That’s not the afterlife – it’s a brainstorm

DOCTORS believe they may have found the cause of the powerful spiritual experiences reported by people “brought back from the dead”.

A study of the brainwaves of dying patients showed a surge of electrical activity in the moments before their lives ended.

The researchers suggest this surge may be the cause of near-death experiences, the mysterious medical phenomena in which patients who have been revived when close to death report sensations such as walking towards a bright light or a feeling that they are floating above their body.

Many people experience the sensation as a religious vision and treat it as confirmation of an afterlife. However, the scientists behind the new research believe that is wrong.

“We think the near-death experiences could be caused by a surge of electrical energy released as the brain runs out of oxygen,” said Lakhmir Chawla, an intensive care doctor at George Washington University medical centre in Washington.

“As blood flow slows down and oxygen levels fall, the brain cells fire one last electrical impulse. It starts in one part of the brain and spreads in a cascade and this may give people vivid mental sensations.”

Many revived patients have reported being bathed in bright light or suffused with a sense of peace as they start to walk into a light-filled tunnel. A few even say they experienced visions of religious figures such as Jesus or Muhammad or Krishna, while others describe floating above their own deathbed, observing the scene.

In one of the most famous cases, in 1991, Pam Reynolds, an American singer, reported watching the top of her own skull being removed by surgeons before she moved into a bright glowing realm, including detailed accounts of the surgery and the conversations by her surgeons.

If Chawla is right, however, such experiences have a biological explanation rather than a metaphysical one. In the research he used an electroencephalograph (EEG), a device that measures brain activity, to monitor seven terminally ill people.

The medical purpose of the devices was to make sure that the patients, suffering from conditions such as cancer and heart failure, were sufficiently sedated to be out of pain. However, Chawla noticed that moments before death the patients experienced a burst in brainwave activity lasting from 30 seconds to three minutes.

The activity was similar to that seen in people who are fully conscious, even though the patients appeared asleep and had no blood pressure. Soon after the surge abated, they were pronounced dead.

Chawla’s research, published in the Journal of Palliative Medicine, is thought to be the first to suggest that near-death experiences have a particular physiological cause. Although it describes only seven patients, he says he has seen the same things happening “at least 50 times” as people die.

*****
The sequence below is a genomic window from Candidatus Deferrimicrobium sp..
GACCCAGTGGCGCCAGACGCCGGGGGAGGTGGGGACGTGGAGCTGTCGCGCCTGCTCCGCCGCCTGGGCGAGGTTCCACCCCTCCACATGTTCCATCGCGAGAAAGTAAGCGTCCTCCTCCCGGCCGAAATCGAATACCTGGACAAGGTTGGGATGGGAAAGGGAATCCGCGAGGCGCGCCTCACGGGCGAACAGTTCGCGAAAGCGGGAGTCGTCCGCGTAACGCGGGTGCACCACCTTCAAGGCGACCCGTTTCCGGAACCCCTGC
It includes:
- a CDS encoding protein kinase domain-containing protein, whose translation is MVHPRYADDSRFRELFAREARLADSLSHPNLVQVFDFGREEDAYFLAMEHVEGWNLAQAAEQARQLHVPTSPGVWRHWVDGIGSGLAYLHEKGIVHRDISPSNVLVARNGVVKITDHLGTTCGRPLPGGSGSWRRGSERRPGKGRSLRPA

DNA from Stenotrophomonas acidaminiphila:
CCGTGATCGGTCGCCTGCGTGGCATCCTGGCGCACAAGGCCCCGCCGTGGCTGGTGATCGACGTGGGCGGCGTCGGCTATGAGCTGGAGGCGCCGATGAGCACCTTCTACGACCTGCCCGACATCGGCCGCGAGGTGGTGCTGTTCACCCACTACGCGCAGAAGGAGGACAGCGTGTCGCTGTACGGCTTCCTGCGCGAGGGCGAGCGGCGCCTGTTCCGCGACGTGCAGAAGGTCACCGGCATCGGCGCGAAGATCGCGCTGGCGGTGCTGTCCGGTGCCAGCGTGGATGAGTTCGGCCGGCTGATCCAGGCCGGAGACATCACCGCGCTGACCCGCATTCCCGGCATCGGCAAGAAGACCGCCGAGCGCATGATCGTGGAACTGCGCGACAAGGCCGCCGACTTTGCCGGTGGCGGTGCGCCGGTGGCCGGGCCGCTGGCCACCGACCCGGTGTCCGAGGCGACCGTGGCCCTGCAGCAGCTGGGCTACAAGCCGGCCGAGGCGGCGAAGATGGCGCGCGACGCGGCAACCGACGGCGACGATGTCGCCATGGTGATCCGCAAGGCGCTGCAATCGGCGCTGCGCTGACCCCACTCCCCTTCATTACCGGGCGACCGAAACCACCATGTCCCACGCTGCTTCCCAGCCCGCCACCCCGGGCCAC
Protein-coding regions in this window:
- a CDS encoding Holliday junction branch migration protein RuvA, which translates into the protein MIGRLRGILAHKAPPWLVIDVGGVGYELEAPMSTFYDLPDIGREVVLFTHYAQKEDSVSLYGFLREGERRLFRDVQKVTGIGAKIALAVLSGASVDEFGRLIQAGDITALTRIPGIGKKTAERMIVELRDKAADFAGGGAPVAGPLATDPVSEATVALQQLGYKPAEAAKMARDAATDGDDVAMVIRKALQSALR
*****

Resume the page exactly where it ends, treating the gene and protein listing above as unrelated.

Other scientific studies suggest that 15%-20% of people who go through cardiac arrest and clinical death report lucid, well-structured thought processes, reasoning, memories and sometimes detailed recall of events during their encounter with death.

In Britain, such research has prompted the launch of the Awareness During Resuscitation study, known as Aware, led by Sam Parnia, an intensive care physician at Cornell Medical Center in New York, who is also a researcher at Southampton University's school of medicine.

Parnia believes Chawla’s research is interesting, but treats its conclusions with caution, pointing out that there is no proof that the electrical surge observed by Chawla is linked to a near-death experience.

“Since the patients all died, we cannot tell what they were experiencing,” he said.

Parnia and his colleagues are interviewing 700 Britons who have had cardiac arrests and been brought back to life. The aim is to study all the mental consequences of cardiac arrests, ranging from near-death experiences to long-term cognitive disabilities.

“We see death as a moment, but actually it is a process and one which modern medicine can often reverse,” said Parnia. “Death starts when the heart stops beating, but we can intervene and bring them back to life, sometimes even after 3-4 hours when people are kept very cold.

“It could be that a far higher proportion of people have near-death experiences but just don’t remember them.”

Those who do remember such phenomena, however, can find their lives transformed. One Dutch study, published in 2001 in The Lancet, the medical journal, looked at 344 cardiac arrest victims, finding that 18% of them underwent near-death experiences.

The researchers followed surviving patients for several years, finding that those who had had a near-death experience became happier, more altruistic, less afraid of death and less materialistic.

Chawla says the study is an important first step in understanding near-death experiences but is now planning further research using much more advanced EEG machines to see if he can confirm a link between the observed surge in brain activity and patients’ experiences.